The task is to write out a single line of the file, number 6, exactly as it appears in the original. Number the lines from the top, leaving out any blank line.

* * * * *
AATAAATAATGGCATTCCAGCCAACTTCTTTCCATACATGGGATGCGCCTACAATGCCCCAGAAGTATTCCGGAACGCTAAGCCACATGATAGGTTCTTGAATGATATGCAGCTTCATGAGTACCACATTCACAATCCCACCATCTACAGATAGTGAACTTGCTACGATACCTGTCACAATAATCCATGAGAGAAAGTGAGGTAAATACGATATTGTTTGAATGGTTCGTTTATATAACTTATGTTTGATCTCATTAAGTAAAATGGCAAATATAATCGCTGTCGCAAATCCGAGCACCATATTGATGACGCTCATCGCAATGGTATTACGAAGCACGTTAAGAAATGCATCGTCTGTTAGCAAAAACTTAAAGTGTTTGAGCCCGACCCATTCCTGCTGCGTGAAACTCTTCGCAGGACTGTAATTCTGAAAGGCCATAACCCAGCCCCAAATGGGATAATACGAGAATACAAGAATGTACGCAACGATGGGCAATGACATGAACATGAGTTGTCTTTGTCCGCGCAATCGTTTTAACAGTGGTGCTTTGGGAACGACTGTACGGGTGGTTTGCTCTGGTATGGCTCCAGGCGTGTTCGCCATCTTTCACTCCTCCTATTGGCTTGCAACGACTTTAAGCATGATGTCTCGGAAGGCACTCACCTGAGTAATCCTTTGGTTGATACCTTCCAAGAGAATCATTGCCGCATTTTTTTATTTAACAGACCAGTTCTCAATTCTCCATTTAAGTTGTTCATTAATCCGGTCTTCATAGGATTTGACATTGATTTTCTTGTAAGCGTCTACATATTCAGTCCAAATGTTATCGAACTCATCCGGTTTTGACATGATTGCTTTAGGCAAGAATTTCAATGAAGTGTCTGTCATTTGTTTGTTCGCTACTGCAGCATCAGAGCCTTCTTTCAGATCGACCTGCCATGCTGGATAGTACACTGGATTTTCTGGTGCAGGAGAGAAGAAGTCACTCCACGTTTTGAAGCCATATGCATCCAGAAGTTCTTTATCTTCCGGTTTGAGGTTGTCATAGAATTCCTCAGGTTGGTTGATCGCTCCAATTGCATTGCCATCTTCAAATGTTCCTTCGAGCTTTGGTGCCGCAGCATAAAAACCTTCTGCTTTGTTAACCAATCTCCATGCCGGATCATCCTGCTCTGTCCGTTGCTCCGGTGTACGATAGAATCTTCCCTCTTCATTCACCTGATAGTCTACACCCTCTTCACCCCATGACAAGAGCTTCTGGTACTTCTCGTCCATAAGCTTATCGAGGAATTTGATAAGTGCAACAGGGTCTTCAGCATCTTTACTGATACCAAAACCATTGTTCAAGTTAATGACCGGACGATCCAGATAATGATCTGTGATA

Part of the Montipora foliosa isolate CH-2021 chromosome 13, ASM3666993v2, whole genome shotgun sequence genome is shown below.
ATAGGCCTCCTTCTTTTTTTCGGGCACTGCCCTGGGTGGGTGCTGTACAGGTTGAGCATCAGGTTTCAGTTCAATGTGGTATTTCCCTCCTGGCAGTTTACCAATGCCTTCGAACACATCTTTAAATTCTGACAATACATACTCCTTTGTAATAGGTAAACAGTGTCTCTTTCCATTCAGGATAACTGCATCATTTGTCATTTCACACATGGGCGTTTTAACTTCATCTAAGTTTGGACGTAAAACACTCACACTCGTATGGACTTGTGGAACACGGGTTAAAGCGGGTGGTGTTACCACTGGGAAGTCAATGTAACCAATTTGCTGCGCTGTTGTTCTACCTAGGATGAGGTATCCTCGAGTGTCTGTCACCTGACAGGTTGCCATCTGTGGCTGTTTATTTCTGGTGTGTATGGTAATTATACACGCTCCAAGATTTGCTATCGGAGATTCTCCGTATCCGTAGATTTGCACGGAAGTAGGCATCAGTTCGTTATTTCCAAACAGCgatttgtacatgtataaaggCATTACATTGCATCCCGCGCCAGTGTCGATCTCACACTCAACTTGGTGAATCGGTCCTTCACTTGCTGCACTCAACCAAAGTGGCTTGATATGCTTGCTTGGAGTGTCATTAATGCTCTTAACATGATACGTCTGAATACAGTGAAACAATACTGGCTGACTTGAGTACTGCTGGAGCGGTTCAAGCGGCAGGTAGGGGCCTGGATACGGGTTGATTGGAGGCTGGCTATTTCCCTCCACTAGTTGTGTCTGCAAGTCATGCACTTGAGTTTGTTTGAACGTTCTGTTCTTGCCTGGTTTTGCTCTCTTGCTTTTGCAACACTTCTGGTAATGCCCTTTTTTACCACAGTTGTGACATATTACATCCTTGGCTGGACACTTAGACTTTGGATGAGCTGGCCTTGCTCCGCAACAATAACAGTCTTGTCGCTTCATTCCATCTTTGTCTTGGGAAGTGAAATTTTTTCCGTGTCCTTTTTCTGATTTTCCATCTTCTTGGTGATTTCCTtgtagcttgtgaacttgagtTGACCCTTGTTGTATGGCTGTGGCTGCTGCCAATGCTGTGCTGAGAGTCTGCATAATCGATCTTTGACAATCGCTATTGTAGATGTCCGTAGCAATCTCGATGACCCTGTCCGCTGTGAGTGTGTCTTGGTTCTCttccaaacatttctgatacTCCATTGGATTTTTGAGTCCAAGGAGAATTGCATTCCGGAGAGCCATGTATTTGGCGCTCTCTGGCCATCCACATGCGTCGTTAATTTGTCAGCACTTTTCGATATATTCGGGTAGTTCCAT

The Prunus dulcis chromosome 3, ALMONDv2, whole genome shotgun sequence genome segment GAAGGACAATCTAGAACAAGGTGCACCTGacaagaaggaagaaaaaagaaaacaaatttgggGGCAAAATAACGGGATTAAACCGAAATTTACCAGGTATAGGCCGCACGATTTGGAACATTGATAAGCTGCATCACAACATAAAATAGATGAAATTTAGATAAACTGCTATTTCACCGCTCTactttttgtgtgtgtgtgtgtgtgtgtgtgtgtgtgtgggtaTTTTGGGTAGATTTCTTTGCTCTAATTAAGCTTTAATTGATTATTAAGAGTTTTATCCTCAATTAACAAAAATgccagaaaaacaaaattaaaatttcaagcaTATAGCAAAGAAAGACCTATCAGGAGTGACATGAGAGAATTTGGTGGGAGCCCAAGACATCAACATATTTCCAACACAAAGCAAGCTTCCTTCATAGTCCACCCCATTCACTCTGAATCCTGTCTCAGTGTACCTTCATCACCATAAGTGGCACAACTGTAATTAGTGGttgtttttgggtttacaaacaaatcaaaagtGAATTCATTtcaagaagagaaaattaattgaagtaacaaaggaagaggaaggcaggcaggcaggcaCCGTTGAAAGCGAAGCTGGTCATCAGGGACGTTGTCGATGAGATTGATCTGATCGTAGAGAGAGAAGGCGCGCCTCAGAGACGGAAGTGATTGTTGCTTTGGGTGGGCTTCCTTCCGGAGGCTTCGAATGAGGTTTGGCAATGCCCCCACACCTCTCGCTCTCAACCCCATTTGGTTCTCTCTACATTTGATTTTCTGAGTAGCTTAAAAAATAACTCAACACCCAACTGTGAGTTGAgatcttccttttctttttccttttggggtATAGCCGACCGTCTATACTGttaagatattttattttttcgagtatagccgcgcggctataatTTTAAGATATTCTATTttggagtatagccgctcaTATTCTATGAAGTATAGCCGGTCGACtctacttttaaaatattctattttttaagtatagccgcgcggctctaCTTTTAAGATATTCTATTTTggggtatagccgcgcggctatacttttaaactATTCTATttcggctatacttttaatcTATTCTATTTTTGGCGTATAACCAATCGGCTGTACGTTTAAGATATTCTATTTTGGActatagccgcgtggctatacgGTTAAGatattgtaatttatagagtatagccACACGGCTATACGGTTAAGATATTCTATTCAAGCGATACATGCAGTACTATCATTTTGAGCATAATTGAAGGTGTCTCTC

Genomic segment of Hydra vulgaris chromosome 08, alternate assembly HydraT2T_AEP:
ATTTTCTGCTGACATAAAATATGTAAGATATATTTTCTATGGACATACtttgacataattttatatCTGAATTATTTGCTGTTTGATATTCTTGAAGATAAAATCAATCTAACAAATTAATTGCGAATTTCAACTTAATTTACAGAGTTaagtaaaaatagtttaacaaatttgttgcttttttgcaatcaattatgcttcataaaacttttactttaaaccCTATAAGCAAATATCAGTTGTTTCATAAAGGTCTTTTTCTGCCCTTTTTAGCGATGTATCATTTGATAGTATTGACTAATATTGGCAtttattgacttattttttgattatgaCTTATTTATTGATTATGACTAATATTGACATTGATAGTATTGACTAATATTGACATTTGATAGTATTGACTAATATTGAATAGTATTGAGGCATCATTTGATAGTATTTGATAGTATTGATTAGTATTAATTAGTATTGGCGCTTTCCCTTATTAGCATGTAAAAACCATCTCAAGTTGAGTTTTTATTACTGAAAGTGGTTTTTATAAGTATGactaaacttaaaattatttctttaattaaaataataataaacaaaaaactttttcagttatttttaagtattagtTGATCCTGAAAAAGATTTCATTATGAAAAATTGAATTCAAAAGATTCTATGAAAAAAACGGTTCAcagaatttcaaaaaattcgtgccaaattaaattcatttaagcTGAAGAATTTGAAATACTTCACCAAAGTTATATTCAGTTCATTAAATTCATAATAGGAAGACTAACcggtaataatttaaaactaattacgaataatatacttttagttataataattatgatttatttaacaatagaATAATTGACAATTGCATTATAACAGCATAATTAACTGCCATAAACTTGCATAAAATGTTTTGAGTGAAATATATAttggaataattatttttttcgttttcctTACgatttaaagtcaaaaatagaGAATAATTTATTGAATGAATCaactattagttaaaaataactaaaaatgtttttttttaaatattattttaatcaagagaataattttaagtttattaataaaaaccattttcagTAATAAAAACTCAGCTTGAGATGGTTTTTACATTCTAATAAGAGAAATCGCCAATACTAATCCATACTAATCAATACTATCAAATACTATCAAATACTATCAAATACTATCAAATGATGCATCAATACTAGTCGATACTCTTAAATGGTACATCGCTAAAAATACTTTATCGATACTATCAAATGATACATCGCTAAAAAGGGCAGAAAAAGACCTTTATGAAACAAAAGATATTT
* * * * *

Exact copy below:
ATTTTCTGCTGACATAAAATATGTAAGATATATTTTCTATGGACATACtttgacataattttatatCTGAATTATTTGCTGTTTGATATTCTTGAAGATAAAATCAATCTAACAAATTAATTGCGAATTTCAACTTAATTTACAGAGTTaagtaaaaatagtttaacaaatttgttgcttttttgcaatcaattatgcttcataaaacttttactttaaaccCTATAAGCAAATATCAGTTGTTTCATAAAGGTCTTTTTCTGCCCTTTTTAGCGATGTATCATTTGATAGTATTGACTAATATTGGCAtttattgacttattttttgattatgaCTTATTTATTGATTATGACTAATATTGACATTGATAGTATTGACTAATATTGACATTTGATAGTATTGACTAATATTGAATAGTATTGAGGCATCATTTGATAGTATTTGATAGTATTGATTAGTATTAATTAGTATTGGCGCTTTCCCTTATTAGCATGTAAAAACCATCTCAAGTTGAGTTTTTATTACTGAAAGTGGTTTTTATAAGTATGactaaacttaaaattatttctttaattaaaataataataaacaaaaaactttttcagttatttttaagtattagtTGATCCTGAAAAAGATTTCATTATGAAAAATTGAATTCAAAAGATTCTATGAAAAAAACGGTTCAcagaatttcaaaaaattcgtgccaaattaaattcatttaagcTGAAGAATTTGAAATACTTCACCAAAGTTATATTCAGTTCATTAAATTCATAATAGGAAGACTAACcggtaataatttaaaactaattacgaataatatacttttagttataataattatgatttatttaacaatagaATAATTGACAATTGCATTATAACAGCATAATTAACTGCCATAAACTTGCATAAAATGTTTTGAGTGAAATATATAttggaataattatttttttcgttttcctTACgatttaaagtcaaaaatagaGAATAATTTATTGAATGAATCaactattagttaaaaataactaaaaatgtttttttttaaatattattttaatcaagagaataattttaagtttattaataaaaaccattttcagTAATAAAAACTCAGCTTGAGATGGTTTTTACATTCTAATAAGAGAAATCGCCAATACTAATCCATACTAATCAATACTATCAAATACTATCAAATACTATCAAATACTATCAAATGATGCATCAATACTAGTCGATACTCTTAAATGGTACATCGCTAAAAATACTTTATCGATACTATCAAATGATACATCGCTAAAAAGGGCAGAAAAAGACCTTTATGAAACAAAAGATATTT